Last week, we got our first glimpse of one of the autonomous vehicles set to be introduced later this year. Dubbed ‘the Tesla of the Canals’, Port Liner’s barges can carry 24 containers weighing up to 425 tonnes from ports in Amsterdam, Antwerp and Rotterdam.
It is finally here. On the 23rd of January, Apple announced the release date for the HomePod, around 8 months after its original debut. For Apple users, those who missed out on a Christmas smart speaker, or just avid Apple fans, this might be great news, but it is hard to get too excited about a fairly old concept within technology.
In the first 10 months of 2017, $8.15 billion was invested in edtech companies. And according to Global Report, EdTech spending is expected to rise to $252bn by 2020. Whilst some may be sceptical of introducing technology into education, the opportunities and improvements it could bring to education are at least something to trial. 75% of teachers find their workload unmanageable, therefore edtech could provide some much-needed relief - assisting teachers, NOT replacing them.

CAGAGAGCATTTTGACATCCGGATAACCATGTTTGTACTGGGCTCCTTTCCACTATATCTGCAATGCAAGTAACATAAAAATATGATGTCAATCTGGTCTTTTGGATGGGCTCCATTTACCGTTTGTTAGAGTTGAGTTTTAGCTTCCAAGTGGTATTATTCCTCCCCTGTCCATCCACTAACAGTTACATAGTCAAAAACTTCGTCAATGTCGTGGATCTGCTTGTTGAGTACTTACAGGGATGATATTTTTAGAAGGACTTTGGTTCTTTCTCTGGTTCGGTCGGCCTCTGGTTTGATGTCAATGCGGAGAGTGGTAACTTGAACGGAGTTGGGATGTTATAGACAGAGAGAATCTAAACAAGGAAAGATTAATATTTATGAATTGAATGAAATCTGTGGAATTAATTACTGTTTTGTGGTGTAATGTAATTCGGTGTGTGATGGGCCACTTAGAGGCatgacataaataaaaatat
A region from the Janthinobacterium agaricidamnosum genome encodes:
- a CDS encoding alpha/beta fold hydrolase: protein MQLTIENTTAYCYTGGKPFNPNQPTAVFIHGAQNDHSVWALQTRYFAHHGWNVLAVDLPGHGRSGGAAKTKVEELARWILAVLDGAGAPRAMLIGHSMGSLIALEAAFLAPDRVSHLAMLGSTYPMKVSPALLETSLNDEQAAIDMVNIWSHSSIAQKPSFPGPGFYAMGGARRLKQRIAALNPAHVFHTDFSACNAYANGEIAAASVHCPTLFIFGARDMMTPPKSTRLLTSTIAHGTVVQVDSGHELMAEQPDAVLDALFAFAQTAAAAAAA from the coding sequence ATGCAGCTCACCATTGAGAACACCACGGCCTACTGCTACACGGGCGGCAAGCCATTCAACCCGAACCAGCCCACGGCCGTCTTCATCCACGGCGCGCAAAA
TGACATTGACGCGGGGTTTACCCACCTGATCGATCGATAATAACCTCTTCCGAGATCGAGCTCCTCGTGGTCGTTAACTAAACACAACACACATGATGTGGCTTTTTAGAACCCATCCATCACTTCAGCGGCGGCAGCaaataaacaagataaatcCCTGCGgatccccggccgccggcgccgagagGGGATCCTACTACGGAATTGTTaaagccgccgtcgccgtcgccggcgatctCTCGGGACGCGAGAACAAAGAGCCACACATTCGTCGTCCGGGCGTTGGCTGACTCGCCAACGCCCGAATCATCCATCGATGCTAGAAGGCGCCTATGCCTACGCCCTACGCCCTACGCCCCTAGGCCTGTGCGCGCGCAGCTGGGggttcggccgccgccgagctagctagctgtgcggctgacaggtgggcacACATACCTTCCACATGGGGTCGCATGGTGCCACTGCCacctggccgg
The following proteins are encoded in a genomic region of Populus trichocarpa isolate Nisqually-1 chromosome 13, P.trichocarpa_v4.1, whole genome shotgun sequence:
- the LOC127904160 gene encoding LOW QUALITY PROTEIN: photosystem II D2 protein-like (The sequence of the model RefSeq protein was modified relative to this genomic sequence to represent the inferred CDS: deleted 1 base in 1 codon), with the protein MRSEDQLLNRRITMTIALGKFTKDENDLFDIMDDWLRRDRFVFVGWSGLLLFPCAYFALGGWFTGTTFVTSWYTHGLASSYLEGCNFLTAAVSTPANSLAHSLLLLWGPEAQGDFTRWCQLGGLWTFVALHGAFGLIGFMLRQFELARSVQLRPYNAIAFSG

Smart devices have already begun to take over our homes. With incentives of cost-effectiveness, improvements in efficiency and a greener lifestyle, it’s easy to see why. This week at CES, one of the largest consumer technology trade shows in the world, many major tech companies showcased their smart home products, giving us a hopeful insight into our future lifestyles. Here’s the emerging technologies we can expect in our future homes…
Living in the UK, especially within built-up areas - like cities, means you have a wide range of transport methods available to you. The transport industry has always been fairly innovative when it comes to onboarding new technologies, aiming to make the public transport experience as quick, easy and painless as possible for example, the introduction of the Oyster Card. But, with the UK roads being amongst the most congested in Europe, we have a way to go until we are truly using intelligent transport.